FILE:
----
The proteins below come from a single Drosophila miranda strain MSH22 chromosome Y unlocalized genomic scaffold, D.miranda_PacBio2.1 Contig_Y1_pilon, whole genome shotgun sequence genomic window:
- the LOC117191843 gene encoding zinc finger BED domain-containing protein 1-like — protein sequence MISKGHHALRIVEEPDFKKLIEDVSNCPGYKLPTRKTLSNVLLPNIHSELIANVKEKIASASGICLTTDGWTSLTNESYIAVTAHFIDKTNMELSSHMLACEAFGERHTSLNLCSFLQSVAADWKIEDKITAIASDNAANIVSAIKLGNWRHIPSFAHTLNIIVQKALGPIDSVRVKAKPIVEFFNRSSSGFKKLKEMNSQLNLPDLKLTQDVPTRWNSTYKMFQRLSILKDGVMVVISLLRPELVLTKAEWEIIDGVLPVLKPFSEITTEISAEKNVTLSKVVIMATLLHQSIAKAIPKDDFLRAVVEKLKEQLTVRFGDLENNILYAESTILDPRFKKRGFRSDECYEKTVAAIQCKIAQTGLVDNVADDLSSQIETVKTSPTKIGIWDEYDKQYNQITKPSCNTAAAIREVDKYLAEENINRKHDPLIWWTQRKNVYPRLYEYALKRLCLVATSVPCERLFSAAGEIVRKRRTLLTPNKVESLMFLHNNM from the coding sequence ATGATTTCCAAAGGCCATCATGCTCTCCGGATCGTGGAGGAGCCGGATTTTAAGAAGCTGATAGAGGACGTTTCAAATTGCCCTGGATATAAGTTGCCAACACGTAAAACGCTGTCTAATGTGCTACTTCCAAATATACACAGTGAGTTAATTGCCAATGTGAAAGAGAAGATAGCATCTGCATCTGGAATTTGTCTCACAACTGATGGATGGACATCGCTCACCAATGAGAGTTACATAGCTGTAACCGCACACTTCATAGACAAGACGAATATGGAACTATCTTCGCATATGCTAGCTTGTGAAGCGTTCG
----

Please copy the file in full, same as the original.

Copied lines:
The proteins below come from a single Drosophila miranda strain MSH22 chromosome Y unlocalized genomic scaffold, D.miranda_PacBio2.1 Contig_Y1_pilon, whole genome shotgun sequence genomic window:
- the LOC117191843 gene encoding zinc finger BED domain-containing protein 1-like — protein sequence MISKGHHALRIVEEPDFKKLIEDVSNCPGYKLPTRKTLSNVLLPNIHSELIANVKEKIASASGICLTTDGWTSLTNESYIAVTAHFIDKTNMELSSHMLACEAFGERHTSLNLCSFLQSVAADWKIEDKITAIASDNAANIVSAIKLGNWRHIPSFAHTLNIIVQKALGPIDSVRVKAKPIVEFFNRSSSGFKKLKEMNSQLNLPDLKLTQDVPTRWNSTYKMFQRLSILKDGVMVVISLLRPELVLTKAEWEIIDGVLPVLKPFSEITTEISAEKNVTLSKVVIMATLLHQSIAKAIPKDDFLRAVVEKLKEQLTVRFGDLENNILYAESTILDPRFKKRGFRSDECYEKTVAAIQCKIAQTGLVDNVADDLSSQIETVKTSPTKIGIWDEYDKQYNQITKPSCNTAAAIREVDKYLAEENINRKHDPLIWWTQRKNVYPRLYEYALKRLCLVATSVPCERLFSAAGEIVRKRRTLLTPNKVESLMFLHNNM from the coding sequence ATGATTTCCAAAGGCCATCATGCTCTCCGGATCGTGGAGGAGCCGGATTTTAAGAAGCTGATAGAGGACGTTTCAAATTGCCCTGGATATAAGTTGCCAACACGTAAAACGCTGTCTAATGTGCTACTTCCAAATATACACAGTGAGTTAATTGCCAATGTGAAAGAGAAGATAGCATCTGCATCTGGAATTTGTCTCACAACTGATGGATGGACATCGCTCACCAATGAGAGTTACATAGCTGTAACCGCACACTTCATAGACAAGACGAATATGGAACTATCTTCGCATATGCTAGCTTGTGAAGCGTTCG